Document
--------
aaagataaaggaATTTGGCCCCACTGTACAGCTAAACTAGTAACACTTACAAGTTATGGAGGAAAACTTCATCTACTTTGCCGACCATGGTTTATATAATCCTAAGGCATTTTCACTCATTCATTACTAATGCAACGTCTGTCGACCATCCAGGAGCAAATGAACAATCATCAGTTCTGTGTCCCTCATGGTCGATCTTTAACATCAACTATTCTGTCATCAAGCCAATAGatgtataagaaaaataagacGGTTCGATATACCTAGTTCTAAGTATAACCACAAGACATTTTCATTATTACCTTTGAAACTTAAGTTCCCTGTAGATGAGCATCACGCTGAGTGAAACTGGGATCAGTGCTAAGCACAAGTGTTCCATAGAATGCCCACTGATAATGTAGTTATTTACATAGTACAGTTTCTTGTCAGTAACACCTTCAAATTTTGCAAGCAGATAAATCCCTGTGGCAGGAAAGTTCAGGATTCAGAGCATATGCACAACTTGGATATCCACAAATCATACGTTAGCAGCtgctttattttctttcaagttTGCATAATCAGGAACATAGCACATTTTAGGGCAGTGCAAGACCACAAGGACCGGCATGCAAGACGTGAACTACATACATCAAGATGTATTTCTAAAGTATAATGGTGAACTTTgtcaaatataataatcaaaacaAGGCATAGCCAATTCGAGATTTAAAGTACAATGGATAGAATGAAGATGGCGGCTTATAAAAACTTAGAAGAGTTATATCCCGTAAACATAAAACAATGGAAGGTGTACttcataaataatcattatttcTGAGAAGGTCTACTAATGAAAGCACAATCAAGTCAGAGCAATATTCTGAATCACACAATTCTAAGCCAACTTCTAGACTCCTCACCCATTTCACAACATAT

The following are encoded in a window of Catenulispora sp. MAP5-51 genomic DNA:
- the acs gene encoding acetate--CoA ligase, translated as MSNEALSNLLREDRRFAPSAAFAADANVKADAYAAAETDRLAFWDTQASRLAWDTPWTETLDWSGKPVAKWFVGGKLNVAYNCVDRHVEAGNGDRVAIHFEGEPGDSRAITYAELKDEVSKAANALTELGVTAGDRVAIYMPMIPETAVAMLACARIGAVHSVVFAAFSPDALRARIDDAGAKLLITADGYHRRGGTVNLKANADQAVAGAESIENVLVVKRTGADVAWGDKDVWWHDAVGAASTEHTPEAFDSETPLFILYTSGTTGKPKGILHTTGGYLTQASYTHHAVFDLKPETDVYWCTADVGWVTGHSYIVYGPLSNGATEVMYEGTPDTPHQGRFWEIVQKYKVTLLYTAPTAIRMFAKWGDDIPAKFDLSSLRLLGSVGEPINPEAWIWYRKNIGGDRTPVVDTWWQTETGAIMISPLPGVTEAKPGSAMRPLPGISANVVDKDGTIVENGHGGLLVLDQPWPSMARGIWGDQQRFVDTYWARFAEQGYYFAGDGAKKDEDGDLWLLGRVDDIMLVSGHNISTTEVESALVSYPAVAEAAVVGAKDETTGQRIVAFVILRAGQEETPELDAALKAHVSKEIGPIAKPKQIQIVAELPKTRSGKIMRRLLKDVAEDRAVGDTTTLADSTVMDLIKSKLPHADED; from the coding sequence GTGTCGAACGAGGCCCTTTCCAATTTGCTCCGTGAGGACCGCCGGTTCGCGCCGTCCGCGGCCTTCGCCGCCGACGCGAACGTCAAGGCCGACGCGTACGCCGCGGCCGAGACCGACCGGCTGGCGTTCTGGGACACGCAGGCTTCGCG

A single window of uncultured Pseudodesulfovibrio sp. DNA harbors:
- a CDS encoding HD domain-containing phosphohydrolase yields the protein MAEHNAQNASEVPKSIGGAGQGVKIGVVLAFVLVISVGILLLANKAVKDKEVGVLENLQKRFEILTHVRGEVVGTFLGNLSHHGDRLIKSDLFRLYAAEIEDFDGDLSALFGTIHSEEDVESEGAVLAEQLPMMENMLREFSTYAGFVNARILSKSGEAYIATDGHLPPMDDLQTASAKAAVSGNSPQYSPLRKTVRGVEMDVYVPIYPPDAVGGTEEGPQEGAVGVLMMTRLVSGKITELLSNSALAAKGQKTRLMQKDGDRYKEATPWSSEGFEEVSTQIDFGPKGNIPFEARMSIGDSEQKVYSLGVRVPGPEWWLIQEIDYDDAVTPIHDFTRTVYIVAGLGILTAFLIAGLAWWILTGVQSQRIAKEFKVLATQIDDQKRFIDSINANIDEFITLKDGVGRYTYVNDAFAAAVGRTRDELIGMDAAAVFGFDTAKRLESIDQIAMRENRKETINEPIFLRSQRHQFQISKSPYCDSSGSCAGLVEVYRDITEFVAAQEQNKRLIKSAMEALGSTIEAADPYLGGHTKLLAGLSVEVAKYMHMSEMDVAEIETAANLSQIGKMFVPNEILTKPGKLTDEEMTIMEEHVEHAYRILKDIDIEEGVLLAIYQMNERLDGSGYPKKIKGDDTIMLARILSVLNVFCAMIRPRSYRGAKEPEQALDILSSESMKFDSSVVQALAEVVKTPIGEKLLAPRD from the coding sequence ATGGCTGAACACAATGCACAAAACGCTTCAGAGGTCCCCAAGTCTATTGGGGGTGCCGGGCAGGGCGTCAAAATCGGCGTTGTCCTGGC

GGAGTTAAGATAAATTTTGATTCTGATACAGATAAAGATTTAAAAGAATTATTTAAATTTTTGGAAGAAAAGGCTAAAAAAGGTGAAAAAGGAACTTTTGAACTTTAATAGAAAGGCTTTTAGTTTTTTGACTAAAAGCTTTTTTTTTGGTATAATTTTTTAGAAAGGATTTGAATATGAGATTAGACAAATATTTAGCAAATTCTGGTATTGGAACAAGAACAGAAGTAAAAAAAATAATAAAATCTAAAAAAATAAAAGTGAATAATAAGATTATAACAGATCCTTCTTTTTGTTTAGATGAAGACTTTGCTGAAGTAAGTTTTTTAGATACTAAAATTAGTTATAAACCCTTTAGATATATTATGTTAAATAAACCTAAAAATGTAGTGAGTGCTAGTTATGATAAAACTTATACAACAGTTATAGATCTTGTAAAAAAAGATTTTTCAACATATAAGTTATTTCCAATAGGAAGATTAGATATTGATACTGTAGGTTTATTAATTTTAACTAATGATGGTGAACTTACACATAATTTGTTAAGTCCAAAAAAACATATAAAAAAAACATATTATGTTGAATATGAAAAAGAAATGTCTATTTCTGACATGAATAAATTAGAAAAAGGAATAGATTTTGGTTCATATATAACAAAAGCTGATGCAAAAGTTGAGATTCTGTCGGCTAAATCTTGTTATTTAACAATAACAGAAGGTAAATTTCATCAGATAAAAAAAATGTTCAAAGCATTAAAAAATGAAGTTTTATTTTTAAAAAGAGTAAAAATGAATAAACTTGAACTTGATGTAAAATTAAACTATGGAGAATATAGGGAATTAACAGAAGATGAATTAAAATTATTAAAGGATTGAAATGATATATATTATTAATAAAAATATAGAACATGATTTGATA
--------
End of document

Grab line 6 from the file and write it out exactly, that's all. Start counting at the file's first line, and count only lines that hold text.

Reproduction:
GGAGTTAAGATAAATTTTGATTCTGATACAGATAAAGATTTAAAAGAATTATTTAAATTTTTGGAAGAAAAGGCTAAAAAAGGTGAAAAAGGAACTTTTGAACTTTAATAGAAAGGCTTTTAGTTTTTTGACTAAAAGCTTTTTTTTTGGTATAATTTTTTAGAAAGGATTTGAATATGAGATTAGACAAATATTTAGCAAATTCTGGTATTGGAACAAGAACAGAAGTAAAAAAAATAATAAAATCTAAAAAAATAAAAGTGAATAATAAGATTATAACAGATCCTTCTTTTTGTTTAGATGAAGACTTTGCTGAAGTAAGTTTTTTAGATACTAAAATTAGTTATAAACCCTTTAGATATATTATGTTAAATAAACCTAAAAATGTAGTGAGTGCTAGTTATGATAAAACTTATACAACAGTTATAGATCTTGTAAAAAAAGATTTTTCAACATATAAGTTATTTCCAATAGGAAGATTAGATATTGATACTGTAGGTTTATTAATTTTAACTAATGATGGTGAACTTACACATAATTTGTTAAGTCCAAAAAAACATATAAAAAAAACATATTATGTTGAATATGAAAAAGAAATGTCTATTTCTGACATGAATAAATTAGAAAAAGGAATAGATTTTGGTTCATATATAACAAAAGCTGATGCAAAAGTTGAGATTCTGTCGGCTAAATCTTGTTATTTAACAATAACAGAAGGTAAATTTCATCAGATAAAAAAAATGTTCAAAGCATTAAAAAATGAAGTTTTATTTTTAAAAAGAGTAAAAATGAATAAACTTGAACTTGATGTAAAATTAAACTATGGAGAATATAGGGAATTAACAGAAGATGAATTAAAATTATTAAAGGATTGAAATGATATATATTATTAATAAAAATATAGAACATGATTTGATA